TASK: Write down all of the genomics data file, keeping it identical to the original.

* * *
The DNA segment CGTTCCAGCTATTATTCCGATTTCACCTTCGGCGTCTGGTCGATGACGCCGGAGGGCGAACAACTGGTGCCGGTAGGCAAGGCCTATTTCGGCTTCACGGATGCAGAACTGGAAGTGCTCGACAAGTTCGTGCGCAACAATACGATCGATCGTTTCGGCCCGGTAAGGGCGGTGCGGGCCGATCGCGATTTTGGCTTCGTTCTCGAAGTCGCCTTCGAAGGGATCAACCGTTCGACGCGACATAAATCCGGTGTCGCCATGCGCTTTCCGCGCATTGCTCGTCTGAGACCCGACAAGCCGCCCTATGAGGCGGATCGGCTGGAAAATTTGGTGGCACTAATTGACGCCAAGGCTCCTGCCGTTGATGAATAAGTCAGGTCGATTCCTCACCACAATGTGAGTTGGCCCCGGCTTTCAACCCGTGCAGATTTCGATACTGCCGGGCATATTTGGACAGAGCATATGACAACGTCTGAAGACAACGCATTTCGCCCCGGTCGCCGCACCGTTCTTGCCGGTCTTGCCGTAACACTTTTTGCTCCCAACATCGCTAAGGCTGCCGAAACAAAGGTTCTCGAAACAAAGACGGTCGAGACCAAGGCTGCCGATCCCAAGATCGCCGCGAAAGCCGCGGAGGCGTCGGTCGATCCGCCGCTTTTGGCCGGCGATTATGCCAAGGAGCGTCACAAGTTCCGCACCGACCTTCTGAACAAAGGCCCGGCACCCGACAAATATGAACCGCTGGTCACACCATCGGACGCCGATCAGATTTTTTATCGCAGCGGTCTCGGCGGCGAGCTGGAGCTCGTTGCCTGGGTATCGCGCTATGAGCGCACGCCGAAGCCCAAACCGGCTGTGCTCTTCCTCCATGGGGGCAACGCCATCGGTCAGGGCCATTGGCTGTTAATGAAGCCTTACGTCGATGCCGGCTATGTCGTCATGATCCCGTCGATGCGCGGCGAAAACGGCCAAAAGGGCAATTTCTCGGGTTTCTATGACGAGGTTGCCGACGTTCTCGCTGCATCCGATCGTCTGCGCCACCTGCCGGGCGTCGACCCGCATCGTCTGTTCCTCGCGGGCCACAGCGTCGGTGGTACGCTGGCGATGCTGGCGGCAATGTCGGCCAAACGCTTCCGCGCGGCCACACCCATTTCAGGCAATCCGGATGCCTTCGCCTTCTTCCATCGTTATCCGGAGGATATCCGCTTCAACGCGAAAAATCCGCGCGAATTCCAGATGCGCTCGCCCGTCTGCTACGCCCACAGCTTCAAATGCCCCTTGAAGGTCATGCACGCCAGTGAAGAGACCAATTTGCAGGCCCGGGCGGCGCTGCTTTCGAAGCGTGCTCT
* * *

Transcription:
The DNA segment CGTTCCAGCTATTATTCCGATTTCACCTTCGGCGTCTGGTCGATGACGCCGGAGGGCGAACAACTGGTGCCGGTAGGCAAGGCCTATTTCGGCTTCACGGATGCAGAACTGGAAGTGCTCGACAAGTTCGTGCGCAACAATACGATCGATCGTTTCGGCCCGGTAAGGGCGGTGCGGGCCGATCGCGATTTTGGCTTCGTTCTCGAAGTCGCCTTCGAAGGGATCAACCGTTCGACGCGACATAAATCCGGTGTCGCCATGCGCTTTCCGCGCATTGCTCGTCTGAGACCCGACAAGCCGCCCTATGAGGCGGATCGGCTGGAAAATTTGGTGGCACTAATTGACGCCAAGGCTCCTGCCGTTGATGAATAAGTCAGGTCGATTCCTCACCACAATGTGAGTTGGCCCCGGCTTTCAACCCGTGCAGATTTCGATACTGCCGGGCATATTTGGACAGAGCATATGACAACGTCTGAAGACAACGCATTTCGCCCCGGTCGCCGCACCGTTCTTGCCGGTCTTGCCGTAACACTTTTTGCTCCCAACATCGCTAAGGCTGCCGAAACAAAGGTTCTCGAAACAAAGACGGTCGAGACCAAGGCTGCCGATCCCAAGATCGCCGCGAAAGCCGCGGAGGCGTCGGTCGATCCGCCGCTTTTGGCCGGCGATTATGCCAAGGAGCGTCACAAGTTCCGCACCGACCTTCTGAACAAAGGCCCGGCACCCGACAAATATGAACCGCTGGTCACACCATCGGACGCCGATCAGATTTTTTATCGCAGCGGTCTCGGCGGCGAGCTGGAGCTCGTTGCCTGGGTATCGCGCTATGAGCGCACGCCGAAGCCCAAACCGGCTGTGCTCTTCCTCCATGGGGGCAACGCCATCGGTCAGGGCCATTGGCTGTTAATGAAGCCTTACGTCGATGCCGGCTATGTCGTCATGATCCCGTCGATGCGCGGCGAAAACGGCCAAAAGGGCAATTTCTCGGGTTTCTATGACGAGGTTGCCGACGTTCTCGCTGCATCCGATCGTCTGCGCCACCTGCCGGGCGTCGACCCGCATCGTCTGTTCCTCGCGGGCCACAGCGTCGGTGGTACGCTGGCGATGCTGGCGGCAATGTCGGCCAAACGCTTCCGCGCGGCCACACCCATTTCAGGCAATCCGGATGCCTTCGCCTTCTTCCATCGTTATCCGGAGGATATCCGCTTCAACGCGAAAAATCCGCGCGAATTCCAGATGCGCTCGCCCGTCTGCTACGCCCACAGCTTCAAATGCCCCTTGAAGGTCATGCACGCCAGTGAAGAGACCAATTTGCAGGCCCGGGCGGCGCTGCTTTCGAAGCGTGCTCT